silver 10 øre coins. Lately 925S has become a substitute for 800S and 830S, this means less polishing and it stays shiny longer.  The buttons have many different patterns, but the most common is the rose with 8 petals.  In every valley there used to be one or more silversmiths, each producing lots of different patterns.  These days we use six or seven different patterns.  The buttons can be shiny or oxidated and in 2 different sizes.  The same buttons are used for the bridegroom “bunad” and for the black “bunad”.  

It is difficult to tell which is a typical Halling knife or ”bunad” knife. They used what they had.  These days we have two highly acclaimed knives; it’s the Raaen knife and the Einarsen knife. The Raaen knife was produced in Hol, all silver both knife and shaft, similar to the “taterkniv” knife the gypsies used.  It was richly decorated and is today one of the most valuable knifes there is and very difficult to get hold of.  The Einarsen knife was made of silver birch or bone, richly inlaid with mother of pearl and silver.  The pattern is similar to the Toten knife.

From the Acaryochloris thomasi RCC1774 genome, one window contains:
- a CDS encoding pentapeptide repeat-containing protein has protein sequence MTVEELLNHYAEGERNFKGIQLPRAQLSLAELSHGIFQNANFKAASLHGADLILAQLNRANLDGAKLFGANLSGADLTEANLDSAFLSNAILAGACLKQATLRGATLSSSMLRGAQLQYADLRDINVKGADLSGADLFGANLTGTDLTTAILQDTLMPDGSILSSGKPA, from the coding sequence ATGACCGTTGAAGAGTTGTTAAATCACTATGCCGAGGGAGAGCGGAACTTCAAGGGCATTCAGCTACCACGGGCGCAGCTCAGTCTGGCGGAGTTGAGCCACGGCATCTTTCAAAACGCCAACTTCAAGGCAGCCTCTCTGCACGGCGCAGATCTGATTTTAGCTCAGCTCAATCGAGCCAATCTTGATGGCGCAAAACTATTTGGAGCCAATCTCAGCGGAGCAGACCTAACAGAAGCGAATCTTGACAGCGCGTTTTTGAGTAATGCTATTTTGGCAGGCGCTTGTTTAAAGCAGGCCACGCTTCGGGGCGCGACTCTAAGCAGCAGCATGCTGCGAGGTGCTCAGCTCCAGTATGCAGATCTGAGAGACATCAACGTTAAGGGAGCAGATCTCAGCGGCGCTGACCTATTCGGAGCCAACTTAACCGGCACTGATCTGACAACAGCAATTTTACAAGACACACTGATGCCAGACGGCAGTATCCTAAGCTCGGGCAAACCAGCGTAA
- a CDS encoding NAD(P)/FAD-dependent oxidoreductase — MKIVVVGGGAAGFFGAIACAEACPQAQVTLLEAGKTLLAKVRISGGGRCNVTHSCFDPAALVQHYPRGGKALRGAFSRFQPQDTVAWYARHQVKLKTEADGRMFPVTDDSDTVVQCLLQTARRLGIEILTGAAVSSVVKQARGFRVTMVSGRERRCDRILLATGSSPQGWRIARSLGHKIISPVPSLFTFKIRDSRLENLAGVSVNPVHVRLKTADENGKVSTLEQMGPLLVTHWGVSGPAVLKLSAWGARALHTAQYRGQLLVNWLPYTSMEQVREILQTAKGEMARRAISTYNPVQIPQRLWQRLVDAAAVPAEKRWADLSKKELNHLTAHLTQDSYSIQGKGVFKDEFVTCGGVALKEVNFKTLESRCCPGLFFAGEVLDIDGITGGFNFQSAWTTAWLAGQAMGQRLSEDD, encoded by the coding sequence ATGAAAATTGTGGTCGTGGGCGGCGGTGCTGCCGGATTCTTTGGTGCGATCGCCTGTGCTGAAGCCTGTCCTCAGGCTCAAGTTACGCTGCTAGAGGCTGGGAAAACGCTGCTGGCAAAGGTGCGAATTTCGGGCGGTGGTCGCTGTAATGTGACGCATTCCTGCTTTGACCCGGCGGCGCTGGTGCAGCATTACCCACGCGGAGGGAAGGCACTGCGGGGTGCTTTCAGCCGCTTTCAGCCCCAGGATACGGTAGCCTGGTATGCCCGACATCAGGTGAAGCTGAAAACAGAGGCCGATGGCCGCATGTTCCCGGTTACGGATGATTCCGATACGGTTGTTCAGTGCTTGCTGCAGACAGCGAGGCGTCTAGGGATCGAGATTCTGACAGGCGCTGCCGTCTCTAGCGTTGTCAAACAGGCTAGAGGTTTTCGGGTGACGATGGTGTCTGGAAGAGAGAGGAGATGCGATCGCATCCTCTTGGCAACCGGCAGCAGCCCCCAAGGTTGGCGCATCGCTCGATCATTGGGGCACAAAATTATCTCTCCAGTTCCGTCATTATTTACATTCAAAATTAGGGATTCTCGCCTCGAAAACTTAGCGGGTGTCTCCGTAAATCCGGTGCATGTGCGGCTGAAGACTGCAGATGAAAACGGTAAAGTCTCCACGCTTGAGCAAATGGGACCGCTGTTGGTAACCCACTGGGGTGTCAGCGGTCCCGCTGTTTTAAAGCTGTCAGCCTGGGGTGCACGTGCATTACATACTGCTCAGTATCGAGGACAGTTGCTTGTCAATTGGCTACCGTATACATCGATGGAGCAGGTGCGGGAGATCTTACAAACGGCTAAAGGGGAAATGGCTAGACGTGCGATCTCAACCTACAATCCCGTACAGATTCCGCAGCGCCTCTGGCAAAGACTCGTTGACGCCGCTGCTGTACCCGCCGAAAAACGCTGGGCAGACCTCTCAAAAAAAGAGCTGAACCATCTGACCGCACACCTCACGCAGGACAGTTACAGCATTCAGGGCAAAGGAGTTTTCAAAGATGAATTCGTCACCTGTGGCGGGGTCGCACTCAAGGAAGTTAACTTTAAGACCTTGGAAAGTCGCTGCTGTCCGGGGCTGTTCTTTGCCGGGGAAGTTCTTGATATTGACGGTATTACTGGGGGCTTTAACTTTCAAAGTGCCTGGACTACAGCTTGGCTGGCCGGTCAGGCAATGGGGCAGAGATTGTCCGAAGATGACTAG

The last well known knife makers were Mikkel Einarsen, Einar Hagen and Lars Raaen  
Mikkel and Einar  (father and son) made the Einarsen knife and Lars Raaen made the Raaen knife.  They were both made early 1900.  In the old days there were knife makers on almost every farm.  They made knifes for themselves and for the rest of the family, both for everyday use and for celebration. That is why it is difficult to find a common pattern before 1900.  The rumor says that the “Halling” was quick to draw the knife.  The knife was worn on the left hand side for right handed people and right hand side for left handed people.